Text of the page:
Teh Wing Kwan, group CEO of engineering firm Sapphire Corp, is happy when he can’t reach his China-based colleagues at their offices. “That means they are out, doing something,” he said during a briefing on Jan 10. The weeks leading up to the Chinese New Year, which falls on Jan 28 this year, tend to be especially busy for Sapphire’s staff because a lot of tenders close around that time, Teh says. And, he is hoping that Sapphire’s order book, which stood at RMB2.8 billion ($581 million) as at Sept 30, 2016, will get a boost soon.

Sapphire now focuses on civil engineering works for the railway sector in China. The Singapore-listed company was originally in the construction business. It then ventured into steel production. When a massive oversupply of steel in China caused a glut and drew red ink, the company tried to move into vanadium processing. That did not work out either. Since coming on board three years ago, Teh has been restructuring the company. Specifically, he focused the group around a unit called Ranken, which was acquired in late 2015 for RMB360.4 million to drive the China engineering business. The various old businesses are being sold.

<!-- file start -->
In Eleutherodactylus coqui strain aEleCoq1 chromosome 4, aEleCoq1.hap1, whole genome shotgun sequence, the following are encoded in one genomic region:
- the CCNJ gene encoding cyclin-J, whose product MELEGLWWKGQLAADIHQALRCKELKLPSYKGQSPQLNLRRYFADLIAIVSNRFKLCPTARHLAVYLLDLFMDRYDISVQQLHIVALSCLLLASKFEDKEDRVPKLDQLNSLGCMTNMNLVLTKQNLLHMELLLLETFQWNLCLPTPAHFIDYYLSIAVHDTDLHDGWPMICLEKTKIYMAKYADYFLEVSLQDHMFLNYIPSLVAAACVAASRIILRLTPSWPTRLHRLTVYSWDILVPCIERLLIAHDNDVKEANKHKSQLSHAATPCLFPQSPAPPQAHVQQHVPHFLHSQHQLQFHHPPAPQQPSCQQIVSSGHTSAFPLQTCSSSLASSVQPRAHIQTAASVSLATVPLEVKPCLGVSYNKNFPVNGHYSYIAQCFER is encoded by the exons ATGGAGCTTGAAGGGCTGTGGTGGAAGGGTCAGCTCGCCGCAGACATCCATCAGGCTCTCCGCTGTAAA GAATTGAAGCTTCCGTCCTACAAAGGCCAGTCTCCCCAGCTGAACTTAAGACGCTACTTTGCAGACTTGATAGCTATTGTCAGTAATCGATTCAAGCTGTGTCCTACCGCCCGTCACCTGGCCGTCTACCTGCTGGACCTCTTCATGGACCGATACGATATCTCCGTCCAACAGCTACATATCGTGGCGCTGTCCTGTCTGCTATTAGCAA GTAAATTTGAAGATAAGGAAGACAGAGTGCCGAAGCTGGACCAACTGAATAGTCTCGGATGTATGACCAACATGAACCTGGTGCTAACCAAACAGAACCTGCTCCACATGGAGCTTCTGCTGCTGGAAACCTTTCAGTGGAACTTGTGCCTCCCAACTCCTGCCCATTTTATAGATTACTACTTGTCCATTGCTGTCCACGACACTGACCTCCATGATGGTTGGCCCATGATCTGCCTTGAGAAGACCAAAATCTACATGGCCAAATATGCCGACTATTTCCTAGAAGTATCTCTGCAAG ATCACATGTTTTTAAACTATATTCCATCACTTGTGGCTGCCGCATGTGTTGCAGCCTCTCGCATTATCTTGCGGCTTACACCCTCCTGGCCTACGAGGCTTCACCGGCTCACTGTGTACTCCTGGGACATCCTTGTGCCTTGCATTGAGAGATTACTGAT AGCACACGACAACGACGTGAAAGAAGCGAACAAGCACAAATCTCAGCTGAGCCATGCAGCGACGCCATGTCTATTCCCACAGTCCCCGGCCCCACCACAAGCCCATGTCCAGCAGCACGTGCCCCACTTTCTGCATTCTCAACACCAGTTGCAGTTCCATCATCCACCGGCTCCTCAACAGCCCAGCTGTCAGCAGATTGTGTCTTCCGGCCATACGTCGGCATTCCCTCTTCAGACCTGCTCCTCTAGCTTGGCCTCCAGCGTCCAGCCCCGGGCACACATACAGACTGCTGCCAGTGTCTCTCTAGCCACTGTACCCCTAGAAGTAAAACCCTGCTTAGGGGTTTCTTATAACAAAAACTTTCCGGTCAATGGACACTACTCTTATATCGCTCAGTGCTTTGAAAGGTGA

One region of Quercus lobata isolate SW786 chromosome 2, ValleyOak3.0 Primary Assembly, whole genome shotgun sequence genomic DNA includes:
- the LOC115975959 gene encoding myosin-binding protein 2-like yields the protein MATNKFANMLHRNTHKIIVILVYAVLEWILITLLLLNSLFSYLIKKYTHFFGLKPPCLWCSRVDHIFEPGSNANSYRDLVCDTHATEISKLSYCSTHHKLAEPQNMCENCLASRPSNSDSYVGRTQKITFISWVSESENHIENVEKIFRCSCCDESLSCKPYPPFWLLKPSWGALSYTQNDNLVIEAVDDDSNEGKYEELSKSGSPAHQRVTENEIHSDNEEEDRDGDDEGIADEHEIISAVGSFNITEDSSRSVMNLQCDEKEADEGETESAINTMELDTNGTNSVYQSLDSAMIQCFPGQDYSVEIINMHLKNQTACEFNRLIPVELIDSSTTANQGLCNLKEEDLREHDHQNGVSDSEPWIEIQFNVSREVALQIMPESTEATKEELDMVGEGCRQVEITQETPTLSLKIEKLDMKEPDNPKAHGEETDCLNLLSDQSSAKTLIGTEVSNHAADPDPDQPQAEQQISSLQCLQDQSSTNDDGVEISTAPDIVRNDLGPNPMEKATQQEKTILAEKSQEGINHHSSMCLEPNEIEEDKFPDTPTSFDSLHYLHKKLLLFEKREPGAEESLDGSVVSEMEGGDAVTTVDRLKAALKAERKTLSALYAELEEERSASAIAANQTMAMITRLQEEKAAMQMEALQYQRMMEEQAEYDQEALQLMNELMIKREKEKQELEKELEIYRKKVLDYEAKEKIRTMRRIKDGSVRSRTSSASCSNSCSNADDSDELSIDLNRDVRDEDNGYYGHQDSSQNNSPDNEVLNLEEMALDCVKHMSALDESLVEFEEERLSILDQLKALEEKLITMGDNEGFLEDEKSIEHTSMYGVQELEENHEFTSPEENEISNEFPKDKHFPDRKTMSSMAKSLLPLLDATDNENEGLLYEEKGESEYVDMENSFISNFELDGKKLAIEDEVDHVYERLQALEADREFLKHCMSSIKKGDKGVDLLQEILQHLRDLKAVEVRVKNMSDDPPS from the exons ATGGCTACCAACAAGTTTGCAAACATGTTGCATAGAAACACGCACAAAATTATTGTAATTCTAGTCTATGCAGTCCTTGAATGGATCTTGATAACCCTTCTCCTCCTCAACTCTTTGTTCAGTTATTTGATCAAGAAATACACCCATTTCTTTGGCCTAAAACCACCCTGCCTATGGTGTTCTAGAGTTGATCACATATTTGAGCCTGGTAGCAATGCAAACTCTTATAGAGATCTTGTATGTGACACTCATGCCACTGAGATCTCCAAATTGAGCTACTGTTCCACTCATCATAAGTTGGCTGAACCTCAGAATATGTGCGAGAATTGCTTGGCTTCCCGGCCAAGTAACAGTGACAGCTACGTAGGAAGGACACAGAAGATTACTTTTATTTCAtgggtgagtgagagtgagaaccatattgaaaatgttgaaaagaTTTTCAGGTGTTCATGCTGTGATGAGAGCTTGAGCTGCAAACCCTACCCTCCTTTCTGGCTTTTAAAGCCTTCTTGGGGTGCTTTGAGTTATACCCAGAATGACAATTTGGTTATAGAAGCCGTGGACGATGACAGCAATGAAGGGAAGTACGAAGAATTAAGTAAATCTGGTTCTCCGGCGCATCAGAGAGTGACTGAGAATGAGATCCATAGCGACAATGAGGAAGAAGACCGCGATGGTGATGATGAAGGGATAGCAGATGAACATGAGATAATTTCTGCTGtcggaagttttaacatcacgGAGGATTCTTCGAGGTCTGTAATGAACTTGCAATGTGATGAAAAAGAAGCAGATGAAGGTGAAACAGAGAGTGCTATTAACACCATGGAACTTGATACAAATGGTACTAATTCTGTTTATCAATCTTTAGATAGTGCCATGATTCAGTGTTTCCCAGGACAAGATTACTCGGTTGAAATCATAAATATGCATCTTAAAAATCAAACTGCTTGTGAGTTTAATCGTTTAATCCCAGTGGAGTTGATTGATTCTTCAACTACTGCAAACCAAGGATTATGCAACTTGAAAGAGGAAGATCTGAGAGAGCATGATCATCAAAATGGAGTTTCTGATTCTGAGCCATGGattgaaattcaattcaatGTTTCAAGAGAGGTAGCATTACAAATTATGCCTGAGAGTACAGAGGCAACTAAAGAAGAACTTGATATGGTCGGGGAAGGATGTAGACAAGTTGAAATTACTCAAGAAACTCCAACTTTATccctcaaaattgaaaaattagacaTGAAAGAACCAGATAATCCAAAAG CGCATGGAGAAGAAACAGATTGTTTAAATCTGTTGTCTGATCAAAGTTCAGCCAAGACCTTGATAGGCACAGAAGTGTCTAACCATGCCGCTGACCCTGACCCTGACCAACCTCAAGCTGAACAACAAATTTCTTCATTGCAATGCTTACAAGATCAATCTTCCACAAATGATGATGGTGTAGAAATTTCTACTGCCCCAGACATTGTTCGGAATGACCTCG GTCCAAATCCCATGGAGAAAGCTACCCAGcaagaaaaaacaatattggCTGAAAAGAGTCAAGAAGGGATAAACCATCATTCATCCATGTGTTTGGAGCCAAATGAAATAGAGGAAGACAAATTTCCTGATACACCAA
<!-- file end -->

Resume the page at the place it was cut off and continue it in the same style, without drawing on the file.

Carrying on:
On Dec 30, the company said it had inked an agreement to sell 81% of its wholly-owned subsidiary Mancala Holdings, an Australia-based mining services company, for HK$63.2 million ($11.7 million), which will net the company $0.2 million. The buyers are Hong Kong-listed China Vanadium Titano-Magnetite Mining Co Ltd, which will be taking a 49% stake; and Toe Teow Heng, a fund manager (32%). Sapphire’s proceeds will be in the form of HK$28.2 million in cash and HK$35 million worth of CVT shares.